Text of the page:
Patriots’ dreadful product is unwatchable

It was an all-around embarrassment.

From Tom Brady’s on-field hissy-fits, to the ineptitude of rookie receivers Aaron Dobson and Kenbrell Thompkins, to the increasingly transparent, stubborn offseason moves by Bill Belichick, to the unwatchable coverage provided by the NFL Network, Thursday night’s 13-10 Patriots win over the Jets was about as bad as football can get.


Without Rob Gronkowski, Danny Amendola (out a reported 2-6 with a groin problem, but don’t call him injury-prone), and Shane Vereen, not to mention Aaron Hernandez and Wes Welker, for obvious reasons, the Patriots played the part of hapless combatant against New York, looking lackluster and lost for the bulk of the evening, and clearly at a crossroads despite being 2-0.


The circumstances obviously had Brady frustrated, but he simply needs to be better than that, both physically and emotionally. The quarterback was constantly barking at his overmatched receivers, put in a position they never should have been in had Belichick made defter or more logical moves in assembling this minor league squad. Brady also overthrew both Dobson and Julian Edelman, his only dependable receiver on the night, and consistently went back to the aforementioned Dobson even though the kid clearly had game night jitters. If Brady wants to portray himself the team leader we’re led to believe he is, maybe he ought to spend more time teaching the rookies rather than unceremoniously calling them out the way he has veterans Joey Galloway and Brandon Lloyd, who we can only assume was cackling over the demands he was going to have for the Pats should they call him back.

Why is Lloyd not here anyway? Who knows? Only Belichick has the answer why the team decided to cut bait with the wide receiver in the offseason despite an underrated 2012. If reports of him being an odd presence in the locker room were true, why would the team have reportedly renewed an inquiry in him recently? Desperation makes you do funny things, I suppose.


And let’s make no mistake, the Patriots are desperate, and it’s their own fault. They decided to save a few bucks on Welker in favor of Amendola, who has come just as advertised; tough player when he’s not in the tub, which is always. Nobody is denying that the former Ram isn’t a great wide receiver. Kerry Wood and Mark Prior were great pitchers too the four to five times they were able to make the mound in any given season.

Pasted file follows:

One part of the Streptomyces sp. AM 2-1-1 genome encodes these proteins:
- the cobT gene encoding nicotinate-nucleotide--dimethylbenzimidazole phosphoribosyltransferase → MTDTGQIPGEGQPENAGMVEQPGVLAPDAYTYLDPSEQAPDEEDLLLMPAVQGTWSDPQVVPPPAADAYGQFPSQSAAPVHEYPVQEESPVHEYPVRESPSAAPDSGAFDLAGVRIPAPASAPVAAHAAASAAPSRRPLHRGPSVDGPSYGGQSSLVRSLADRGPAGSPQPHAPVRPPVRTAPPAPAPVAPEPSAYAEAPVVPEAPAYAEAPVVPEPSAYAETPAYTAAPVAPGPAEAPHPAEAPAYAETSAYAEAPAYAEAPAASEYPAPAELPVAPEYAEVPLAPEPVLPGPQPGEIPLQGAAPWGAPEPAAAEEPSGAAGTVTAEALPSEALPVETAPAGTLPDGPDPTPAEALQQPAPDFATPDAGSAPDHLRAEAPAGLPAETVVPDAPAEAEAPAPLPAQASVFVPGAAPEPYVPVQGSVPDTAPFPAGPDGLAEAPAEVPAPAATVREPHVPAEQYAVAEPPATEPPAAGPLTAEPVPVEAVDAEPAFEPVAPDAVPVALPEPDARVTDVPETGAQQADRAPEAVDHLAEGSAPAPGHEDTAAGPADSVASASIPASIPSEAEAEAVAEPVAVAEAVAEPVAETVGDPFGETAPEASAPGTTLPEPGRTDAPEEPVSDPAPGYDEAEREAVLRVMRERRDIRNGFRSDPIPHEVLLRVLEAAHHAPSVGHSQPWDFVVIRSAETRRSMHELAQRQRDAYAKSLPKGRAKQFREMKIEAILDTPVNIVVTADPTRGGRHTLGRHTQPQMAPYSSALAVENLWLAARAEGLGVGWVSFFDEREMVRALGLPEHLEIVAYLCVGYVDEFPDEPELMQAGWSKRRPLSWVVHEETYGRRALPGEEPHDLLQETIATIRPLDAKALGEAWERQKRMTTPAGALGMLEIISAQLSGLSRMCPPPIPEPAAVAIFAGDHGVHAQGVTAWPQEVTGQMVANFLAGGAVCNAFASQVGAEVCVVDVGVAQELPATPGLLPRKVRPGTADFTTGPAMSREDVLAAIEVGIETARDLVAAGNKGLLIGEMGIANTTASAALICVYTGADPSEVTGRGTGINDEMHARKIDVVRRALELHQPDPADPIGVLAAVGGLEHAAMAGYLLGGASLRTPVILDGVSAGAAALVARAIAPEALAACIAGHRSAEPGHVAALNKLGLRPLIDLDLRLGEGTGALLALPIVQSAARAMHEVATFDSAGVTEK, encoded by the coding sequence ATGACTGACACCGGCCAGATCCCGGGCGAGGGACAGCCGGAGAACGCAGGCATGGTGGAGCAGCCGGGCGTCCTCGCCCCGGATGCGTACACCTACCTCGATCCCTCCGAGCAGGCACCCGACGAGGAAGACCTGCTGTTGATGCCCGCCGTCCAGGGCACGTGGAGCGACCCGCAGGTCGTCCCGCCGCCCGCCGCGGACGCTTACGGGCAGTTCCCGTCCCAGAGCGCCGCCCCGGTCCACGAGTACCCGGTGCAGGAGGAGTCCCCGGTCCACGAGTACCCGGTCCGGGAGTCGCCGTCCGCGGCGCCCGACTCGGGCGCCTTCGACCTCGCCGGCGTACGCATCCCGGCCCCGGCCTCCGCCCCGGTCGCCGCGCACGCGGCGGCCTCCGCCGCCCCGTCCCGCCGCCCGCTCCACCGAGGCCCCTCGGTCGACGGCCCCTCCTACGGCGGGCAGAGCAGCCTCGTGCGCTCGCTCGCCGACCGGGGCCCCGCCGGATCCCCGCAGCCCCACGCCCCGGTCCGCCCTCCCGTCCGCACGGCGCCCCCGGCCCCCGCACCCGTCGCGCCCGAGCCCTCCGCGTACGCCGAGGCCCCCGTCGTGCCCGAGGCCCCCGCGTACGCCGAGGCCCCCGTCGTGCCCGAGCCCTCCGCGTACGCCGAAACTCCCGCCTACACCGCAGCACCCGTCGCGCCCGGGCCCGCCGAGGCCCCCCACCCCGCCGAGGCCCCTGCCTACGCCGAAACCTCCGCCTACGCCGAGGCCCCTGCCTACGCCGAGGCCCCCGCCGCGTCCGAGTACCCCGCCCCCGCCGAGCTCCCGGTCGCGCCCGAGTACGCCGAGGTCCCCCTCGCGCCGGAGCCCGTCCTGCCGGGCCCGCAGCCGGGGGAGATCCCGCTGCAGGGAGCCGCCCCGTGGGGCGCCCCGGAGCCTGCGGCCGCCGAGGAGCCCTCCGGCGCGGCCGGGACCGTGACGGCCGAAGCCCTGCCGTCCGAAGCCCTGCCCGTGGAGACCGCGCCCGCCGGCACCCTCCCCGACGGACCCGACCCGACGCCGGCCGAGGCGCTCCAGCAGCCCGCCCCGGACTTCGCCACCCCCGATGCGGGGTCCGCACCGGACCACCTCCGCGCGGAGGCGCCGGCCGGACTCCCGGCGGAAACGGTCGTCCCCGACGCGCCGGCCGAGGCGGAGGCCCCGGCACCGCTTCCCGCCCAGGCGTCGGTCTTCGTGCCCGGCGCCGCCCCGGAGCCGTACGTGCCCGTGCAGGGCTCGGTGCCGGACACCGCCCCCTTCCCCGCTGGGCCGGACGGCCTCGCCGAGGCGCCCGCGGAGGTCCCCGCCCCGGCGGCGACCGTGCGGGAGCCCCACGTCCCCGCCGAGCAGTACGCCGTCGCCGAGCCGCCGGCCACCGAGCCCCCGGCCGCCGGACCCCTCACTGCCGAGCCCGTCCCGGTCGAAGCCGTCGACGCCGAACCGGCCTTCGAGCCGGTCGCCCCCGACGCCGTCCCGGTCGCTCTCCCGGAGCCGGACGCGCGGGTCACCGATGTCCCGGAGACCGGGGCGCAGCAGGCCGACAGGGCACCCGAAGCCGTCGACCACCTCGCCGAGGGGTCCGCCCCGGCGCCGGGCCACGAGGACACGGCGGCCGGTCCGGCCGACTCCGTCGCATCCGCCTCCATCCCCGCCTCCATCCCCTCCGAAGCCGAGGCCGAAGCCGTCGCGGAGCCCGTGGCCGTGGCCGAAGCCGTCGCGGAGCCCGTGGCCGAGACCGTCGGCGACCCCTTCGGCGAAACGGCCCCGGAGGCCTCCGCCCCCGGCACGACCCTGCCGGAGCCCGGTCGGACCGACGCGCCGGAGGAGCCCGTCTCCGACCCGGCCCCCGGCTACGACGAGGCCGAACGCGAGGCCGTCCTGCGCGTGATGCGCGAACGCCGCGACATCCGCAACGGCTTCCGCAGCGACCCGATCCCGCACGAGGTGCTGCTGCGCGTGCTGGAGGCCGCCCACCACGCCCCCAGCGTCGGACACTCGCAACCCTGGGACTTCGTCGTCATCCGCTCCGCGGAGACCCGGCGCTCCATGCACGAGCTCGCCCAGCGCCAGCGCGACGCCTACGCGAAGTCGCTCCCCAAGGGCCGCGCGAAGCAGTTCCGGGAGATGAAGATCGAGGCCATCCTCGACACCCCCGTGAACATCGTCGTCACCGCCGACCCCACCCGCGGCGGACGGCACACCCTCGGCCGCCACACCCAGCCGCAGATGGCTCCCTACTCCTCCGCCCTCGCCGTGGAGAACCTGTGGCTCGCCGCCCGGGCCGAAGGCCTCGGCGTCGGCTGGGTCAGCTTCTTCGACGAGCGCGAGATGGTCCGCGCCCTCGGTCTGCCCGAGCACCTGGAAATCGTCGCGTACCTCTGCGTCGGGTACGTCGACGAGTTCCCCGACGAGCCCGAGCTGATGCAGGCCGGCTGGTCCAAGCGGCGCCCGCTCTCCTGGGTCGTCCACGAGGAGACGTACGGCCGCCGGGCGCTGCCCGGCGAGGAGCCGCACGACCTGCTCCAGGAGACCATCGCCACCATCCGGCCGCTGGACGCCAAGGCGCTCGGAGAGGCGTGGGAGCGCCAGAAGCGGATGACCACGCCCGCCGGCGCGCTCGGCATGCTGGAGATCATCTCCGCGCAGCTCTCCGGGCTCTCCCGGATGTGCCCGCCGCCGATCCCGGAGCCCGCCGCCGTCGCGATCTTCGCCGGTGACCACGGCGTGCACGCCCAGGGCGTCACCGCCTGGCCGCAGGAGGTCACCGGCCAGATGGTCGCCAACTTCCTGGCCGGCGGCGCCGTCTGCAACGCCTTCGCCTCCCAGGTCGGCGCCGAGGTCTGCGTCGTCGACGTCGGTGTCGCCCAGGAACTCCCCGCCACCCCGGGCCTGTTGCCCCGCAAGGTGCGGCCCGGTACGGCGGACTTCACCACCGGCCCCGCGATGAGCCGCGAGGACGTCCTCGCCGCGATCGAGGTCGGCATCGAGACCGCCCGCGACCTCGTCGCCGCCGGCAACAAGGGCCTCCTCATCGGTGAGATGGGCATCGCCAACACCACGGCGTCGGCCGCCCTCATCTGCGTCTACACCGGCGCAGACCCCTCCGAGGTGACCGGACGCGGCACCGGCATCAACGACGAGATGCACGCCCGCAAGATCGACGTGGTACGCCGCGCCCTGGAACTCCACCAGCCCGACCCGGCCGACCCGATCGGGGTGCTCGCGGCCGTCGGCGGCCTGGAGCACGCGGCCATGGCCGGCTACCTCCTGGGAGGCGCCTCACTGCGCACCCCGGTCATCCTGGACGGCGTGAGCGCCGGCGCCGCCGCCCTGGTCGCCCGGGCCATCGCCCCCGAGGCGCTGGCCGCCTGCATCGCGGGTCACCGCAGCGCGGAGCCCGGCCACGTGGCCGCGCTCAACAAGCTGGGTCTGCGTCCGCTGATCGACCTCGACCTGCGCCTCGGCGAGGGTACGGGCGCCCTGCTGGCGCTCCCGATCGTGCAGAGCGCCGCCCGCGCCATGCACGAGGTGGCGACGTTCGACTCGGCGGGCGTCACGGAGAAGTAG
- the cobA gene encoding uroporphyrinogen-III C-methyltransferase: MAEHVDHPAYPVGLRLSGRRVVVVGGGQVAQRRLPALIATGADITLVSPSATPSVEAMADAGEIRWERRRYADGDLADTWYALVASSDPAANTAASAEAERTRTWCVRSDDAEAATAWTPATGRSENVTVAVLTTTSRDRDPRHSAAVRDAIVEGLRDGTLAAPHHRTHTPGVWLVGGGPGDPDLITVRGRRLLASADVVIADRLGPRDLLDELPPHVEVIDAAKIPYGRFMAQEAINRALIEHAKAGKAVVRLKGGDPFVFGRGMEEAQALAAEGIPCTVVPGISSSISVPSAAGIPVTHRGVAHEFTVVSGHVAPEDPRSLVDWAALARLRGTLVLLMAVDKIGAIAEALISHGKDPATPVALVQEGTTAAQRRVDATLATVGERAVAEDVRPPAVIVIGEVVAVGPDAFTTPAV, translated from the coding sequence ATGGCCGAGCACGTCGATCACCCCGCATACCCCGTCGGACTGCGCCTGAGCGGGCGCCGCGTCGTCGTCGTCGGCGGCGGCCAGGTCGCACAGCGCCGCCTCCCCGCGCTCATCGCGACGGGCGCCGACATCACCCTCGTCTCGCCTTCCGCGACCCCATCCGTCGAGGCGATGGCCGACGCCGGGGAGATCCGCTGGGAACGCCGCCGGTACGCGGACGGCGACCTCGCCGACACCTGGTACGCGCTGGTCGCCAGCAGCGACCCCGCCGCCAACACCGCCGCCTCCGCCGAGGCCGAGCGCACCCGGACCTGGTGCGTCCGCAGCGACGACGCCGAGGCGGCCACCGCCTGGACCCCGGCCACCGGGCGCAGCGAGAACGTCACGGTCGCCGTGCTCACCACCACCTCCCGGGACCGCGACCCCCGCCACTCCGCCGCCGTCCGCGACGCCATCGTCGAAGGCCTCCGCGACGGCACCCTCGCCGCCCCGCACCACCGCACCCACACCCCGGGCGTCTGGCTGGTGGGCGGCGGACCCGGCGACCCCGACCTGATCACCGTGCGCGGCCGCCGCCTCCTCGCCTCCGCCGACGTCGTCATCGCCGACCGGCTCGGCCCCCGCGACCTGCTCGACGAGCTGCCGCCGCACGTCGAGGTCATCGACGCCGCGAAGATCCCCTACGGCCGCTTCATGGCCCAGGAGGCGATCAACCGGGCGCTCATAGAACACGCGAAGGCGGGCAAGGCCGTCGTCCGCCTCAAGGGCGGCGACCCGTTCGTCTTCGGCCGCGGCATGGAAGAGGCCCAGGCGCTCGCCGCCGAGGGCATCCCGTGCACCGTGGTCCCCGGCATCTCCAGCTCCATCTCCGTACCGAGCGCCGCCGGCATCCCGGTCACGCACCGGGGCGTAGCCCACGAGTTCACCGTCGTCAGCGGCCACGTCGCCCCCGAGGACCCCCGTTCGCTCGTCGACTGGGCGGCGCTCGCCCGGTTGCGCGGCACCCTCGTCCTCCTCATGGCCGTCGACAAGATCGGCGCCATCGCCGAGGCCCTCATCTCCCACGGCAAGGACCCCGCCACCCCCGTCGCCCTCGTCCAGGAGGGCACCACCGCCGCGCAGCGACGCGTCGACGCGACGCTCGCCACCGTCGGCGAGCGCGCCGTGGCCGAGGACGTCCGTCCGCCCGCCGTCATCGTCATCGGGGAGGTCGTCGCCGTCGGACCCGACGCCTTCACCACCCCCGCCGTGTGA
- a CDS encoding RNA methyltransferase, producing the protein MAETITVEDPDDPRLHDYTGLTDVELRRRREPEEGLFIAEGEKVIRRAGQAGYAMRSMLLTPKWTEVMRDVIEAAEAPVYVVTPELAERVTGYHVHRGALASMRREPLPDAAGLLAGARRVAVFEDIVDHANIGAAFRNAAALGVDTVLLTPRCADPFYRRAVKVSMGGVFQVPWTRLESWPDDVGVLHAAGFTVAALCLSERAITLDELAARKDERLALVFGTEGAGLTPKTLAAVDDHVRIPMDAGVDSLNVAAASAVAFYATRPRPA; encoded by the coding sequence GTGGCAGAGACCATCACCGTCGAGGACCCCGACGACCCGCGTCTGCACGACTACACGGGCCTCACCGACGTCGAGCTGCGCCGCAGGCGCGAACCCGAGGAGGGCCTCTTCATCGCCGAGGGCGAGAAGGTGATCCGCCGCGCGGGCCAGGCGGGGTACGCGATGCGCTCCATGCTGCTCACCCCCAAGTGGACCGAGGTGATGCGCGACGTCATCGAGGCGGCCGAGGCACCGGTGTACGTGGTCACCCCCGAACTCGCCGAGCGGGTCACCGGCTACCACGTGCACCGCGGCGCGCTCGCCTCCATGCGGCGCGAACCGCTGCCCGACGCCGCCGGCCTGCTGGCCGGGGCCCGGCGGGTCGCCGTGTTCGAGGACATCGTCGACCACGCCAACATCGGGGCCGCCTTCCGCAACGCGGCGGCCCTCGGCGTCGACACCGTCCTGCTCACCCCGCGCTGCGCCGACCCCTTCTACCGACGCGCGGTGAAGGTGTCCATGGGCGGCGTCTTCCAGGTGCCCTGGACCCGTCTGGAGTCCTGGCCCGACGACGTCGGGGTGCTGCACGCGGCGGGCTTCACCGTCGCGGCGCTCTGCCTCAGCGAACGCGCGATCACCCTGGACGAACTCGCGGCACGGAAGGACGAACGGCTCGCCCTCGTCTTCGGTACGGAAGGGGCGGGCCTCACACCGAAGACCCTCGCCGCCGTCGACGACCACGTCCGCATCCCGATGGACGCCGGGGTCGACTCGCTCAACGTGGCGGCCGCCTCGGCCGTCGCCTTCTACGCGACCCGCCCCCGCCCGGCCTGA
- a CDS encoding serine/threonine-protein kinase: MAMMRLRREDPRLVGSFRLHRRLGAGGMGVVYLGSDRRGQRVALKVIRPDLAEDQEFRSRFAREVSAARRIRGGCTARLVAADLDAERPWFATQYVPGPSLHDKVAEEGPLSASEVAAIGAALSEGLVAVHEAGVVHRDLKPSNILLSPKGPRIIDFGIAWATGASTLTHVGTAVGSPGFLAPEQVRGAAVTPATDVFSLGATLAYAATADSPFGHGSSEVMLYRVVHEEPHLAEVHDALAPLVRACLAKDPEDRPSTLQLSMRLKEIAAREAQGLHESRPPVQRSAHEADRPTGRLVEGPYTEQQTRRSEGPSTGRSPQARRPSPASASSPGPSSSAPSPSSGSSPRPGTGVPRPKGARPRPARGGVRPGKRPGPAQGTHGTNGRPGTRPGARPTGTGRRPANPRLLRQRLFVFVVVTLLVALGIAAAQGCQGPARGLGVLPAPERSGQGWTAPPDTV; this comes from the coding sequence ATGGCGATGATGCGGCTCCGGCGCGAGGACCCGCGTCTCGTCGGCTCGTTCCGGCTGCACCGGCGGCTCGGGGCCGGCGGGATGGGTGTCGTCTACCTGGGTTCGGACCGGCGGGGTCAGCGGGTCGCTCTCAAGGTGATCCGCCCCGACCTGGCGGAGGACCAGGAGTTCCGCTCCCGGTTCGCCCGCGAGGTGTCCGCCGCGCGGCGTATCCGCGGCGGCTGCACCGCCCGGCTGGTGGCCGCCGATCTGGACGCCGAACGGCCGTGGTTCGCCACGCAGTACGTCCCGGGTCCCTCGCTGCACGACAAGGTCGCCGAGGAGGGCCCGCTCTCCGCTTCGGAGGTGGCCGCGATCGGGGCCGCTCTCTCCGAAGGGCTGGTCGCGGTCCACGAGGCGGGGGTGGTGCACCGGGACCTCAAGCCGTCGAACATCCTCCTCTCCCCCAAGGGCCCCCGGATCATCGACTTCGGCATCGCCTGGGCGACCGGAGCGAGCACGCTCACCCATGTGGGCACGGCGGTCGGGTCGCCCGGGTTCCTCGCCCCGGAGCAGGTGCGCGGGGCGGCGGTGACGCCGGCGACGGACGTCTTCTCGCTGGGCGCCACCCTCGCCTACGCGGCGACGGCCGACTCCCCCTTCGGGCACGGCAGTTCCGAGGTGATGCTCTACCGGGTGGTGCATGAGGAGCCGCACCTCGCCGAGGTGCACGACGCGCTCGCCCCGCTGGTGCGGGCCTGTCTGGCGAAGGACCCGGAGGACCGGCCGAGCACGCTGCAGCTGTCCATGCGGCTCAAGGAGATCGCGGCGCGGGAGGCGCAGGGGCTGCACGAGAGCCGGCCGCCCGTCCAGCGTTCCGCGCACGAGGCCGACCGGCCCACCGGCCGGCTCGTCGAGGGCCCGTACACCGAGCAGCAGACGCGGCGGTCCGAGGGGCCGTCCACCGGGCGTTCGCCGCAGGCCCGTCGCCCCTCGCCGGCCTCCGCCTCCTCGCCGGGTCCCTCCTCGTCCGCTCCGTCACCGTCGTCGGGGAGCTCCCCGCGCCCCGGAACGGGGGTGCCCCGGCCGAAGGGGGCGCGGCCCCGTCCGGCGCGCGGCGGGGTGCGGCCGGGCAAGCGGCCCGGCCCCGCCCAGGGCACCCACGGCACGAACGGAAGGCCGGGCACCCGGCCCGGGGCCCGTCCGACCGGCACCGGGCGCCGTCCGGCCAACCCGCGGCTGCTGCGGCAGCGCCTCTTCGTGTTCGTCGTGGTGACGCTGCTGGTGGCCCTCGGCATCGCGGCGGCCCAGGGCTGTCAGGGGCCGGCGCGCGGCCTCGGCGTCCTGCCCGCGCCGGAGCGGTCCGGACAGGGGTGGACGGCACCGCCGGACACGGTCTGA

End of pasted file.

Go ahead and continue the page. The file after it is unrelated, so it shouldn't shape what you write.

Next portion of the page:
No disrespect to Edelman, who was nails Thursday night, but when you go into any divisional game with him as your No. 1 wide receiver, your prospects against the likes of the Saints, Falcons, Broncos, etc. are not very reassuring, and the flip side is, he’s a ticking time bomb as well when it comes to being sidelined with an injury.

The team’s top three receiving options – Edelman, Amendola, and Gronkowski – are dependable, all right. To miss some time during the season. Meanwhile, the guy who missed all but one game during his time here is catching balls from Peyton Manning. It is a decision the Patriots made that is only going to become more ominous as the season wears on, despite how ungrateful Patriots fans want to pound their chests over Welker’s dropped ball history during his time here.

Have fun with Dobson, then.

If not for some terrible blown coverage by the Jets defense on the first drive of the game, we might be talking about a Patriots’ loss to one of the worst, most dysfunctional teams in the NFL. Why? The head coach’s arrogance? Bad luck? The fact that Brady, in the twilight of his career, with only a few more chances to win Super Bowl No. 4 was delivered a crop of weapons that would make Doug Gabriel giggle?


From the stupidity of the NFL Network pregame show (Marshall Faulk is still obsessed over how the Pats get away with the “dink and dunk?”) to the incessant commercials and banality of the play-by-play (I don’t want to say color analyst Mike Mayock stated the obvious all night, but at one point he told me I was wearing pants. I was.), right down to the product the ridiculously drawn-out broadcast delivered on a Thursday night in the rain, the whole thing was just unsightly, and a reminder of just how close the NFL is to oversaturation of itself by ignoring the time-honored creed, “less is more.”

That is, unless you’re talking about receivers. More is more. More is better. It’s not complicated.

Everybody is accountable for this mess, and the sobering, best-case scenario is only that the Patriots are decimated in Week 2, giving these rookies time to mold and mature for the second-half of the season.

Until then, it is what it is. And it is most definitely putrid.

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